There are an estimated four million flats in Hungary. According to the experts, the lifetime of an apartment is usually 100 years, whereupon it needs to be replaced by a new one. Following this logic, 40,000 new flats per year should be added to the existing residential portfolio. And this is without even mentioning the quality of many apartments, especially in the northeast of the country, which remind us of the conditions immediately after the First World War. Such housing will never last for the expected 100 years.
A lot of things are not working well in this area, so the construction industry has been longing for its own ministry for a considerable time. The struggle seems hopeless without central coordination. In the last century the average number of new flats handed over was always more than 50,000 yearly in the 1960s, even 100,000 in the “golden era” of the 1970s (particularly 1975), but in the 1980s there was a dramatic drop back to around 50,000 per year.
The change of regime, although it promised fully equal chances, meant for many families a new kind of uncertainty – fewer continued to dream of owning their own apartment any more. By 1993 the number of newly built flats decreased to half of the total in the 1980s, to 21,000 a year. For the new millennium the first Orbán government announced that the construction of apartments would be supported by significant state grants, which resulted at most in building 44,000 new homes a year (in 2004). The program was not continued by the Socialists due to the burden it imposed on the state budget.
The popularity of foreign-exchange loans managed to keep the market afloat for a while but with the outbreak of the global financial crisis the seemingly harmless change from forints to such loans proved to be an evil trap. Today more than 100,000 families live in homes for which they are unable to pay the instalments any more. This is giving the construction industry some time to rest because the banks are gradually taking this housing portfolio to the market at bargain prices. The result of all the above: in 2012 hardly over 10,000 new apartments were handed over.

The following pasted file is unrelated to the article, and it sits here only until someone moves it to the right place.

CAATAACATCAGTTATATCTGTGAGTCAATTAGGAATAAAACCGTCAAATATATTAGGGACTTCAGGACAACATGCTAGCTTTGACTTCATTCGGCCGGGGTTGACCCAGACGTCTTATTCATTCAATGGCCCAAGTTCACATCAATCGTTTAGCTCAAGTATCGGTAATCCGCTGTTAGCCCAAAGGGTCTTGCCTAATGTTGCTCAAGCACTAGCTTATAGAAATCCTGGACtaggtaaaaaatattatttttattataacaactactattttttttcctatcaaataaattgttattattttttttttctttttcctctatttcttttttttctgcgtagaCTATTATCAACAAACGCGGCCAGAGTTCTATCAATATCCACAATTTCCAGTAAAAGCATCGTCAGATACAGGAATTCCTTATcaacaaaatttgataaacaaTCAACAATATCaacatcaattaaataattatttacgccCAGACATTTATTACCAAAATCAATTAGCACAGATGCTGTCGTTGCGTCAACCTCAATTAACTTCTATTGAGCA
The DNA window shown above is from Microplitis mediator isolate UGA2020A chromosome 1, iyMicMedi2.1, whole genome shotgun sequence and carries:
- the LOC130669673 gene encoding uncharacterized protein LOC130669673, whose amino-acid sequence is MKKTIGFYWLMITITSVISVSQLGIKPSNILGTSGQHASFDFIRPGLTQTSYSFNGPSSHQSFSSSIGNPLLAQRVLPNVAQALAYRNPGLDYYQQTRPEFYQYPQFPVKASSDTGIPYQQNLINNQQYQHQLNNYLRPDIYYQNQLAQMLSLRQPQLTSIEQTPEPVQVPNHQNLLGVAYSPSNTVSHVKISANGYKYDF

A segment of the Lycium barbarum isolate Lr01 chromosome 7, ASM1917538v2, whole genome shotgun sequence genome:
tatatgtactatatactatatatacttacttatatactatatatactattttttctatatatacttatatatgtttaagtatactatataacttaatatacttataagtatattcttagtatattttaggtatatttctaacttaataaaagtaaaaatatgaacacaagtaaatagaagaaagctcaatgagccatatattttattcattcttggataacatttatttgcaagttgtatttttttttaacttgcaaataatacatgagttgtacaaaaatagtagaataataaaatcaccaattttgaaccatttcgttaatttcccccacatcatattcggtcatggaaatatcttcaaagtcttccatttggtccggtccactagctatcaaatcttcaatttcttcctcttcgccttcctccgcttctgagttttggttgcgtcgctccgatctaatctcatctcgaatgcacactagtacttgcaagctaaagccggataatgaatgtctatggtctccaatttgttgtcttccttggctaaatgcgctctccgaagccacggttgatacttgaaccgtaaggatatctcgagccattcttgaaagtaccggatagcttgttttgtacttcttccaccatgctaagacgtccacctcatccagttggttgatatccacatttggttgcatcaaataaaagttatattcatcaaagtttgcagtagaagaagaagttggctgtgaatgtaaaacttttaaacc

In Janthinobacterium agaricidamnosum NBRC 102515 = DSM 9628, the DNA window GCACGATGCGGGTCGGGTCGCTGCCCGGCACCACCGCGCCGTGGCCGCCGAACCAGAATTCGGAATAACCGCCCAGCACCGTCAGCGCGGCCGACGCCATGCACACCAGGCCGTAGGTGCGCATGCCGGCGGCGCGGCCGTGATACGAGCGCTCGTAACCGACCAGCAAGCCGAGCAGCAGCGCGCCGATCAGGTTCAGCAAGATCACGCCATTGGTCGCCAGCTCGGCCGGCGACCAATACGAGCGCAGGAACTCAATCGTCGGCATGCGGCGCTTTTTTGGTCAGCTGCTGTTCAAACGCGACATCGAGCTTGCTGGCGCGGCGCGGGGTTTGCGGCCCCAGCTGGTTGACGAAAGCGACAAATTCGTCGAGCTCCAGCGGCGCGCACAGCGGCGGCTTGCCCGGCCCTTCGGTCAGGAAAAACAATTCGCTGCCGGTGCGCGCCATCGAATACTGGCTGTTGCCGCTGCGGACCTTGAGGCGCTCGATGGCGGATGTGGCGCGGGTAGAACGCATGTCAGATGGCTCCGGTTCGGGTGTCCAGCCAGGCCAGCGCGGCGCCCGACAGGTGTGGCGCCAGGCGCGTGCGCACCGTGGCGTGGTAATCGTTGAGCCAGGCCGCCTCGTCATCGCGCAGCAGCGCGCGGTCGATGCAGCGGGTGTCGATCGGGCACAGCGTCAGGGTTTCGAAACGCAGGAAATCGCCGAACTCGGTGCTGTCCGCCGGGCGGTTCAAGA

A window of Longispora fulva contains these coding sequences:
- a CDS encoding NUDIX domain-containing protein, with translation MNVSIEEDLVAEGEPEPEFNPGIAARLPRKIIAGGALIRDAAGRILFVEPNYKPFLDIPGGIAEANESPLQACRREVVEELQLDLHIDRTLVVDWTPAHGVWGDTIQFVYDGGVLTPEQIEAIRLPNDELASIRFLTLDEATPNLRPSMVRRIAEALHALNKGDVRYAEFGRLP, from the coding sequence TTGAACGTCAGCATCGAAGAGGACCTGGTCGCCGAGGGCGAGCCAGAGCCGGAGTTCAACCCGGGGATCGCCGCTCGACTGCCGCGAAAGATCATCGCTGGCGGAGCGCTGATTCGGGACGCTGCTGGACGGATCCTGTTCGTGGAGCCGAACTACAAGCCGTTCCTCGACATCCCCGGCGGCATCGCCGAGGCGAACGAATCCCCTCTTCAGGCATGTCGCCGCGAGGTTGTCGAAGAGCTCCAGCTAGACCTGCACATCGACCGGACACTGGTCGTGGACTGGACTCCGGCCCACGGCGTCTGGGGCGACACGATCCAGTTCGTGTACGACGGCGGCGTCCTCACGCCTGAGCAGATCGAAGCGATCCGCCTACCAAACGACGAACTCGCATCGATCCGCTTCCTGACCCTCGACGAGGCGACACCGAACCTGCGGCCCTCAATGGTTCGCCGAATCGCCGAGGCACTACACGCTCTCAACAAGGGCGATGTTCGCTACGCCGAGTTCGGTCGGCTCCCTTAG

Whoever thought at that point that this was the end of the line was sadly mistaken because 2013 brought another poor result of 7,300 new flats, according to the Central Statistical Office (KSH), and at the same time the number of construction permits fell 30%. With so little construction ahead, we cannot hope for improvement in the medium term.
Even the KSH did not fail to notice that last year the housing construction market reached only one fifth of the volume in 2008. The big project developers practically disappeared from these statistics following the crisis as people give up their dream to establish an own home.
This year could bring a change in the trend; at least, first-quarter figures by KSH for the first quarter seem hopeful. There were 1,700 apartments built between January and March nationwide; only a fraction of the number necessary to achieve the desired 40,000 but still a significant improvement on 2013 – about one and a half times as many. The number of applications for construction permits is moving at a somewhat less impressive pace (up 20%), but still it shows that construction of flats is moving away from its nadir.
The fact that almost one third of the new housing units are in Budapest, where five out of six apartments are renewed by real estate developers, is somewhat sobering. Obviously the optimists see rising demand behind the construction jobs. This optimism evaporates a little when we consider that their average size is less than 60 square metres. More than 400 flats were added to apartment buildings in this way within three months, while there was only one new residential park established, even though residential parks in Budapest represent quality by themselves.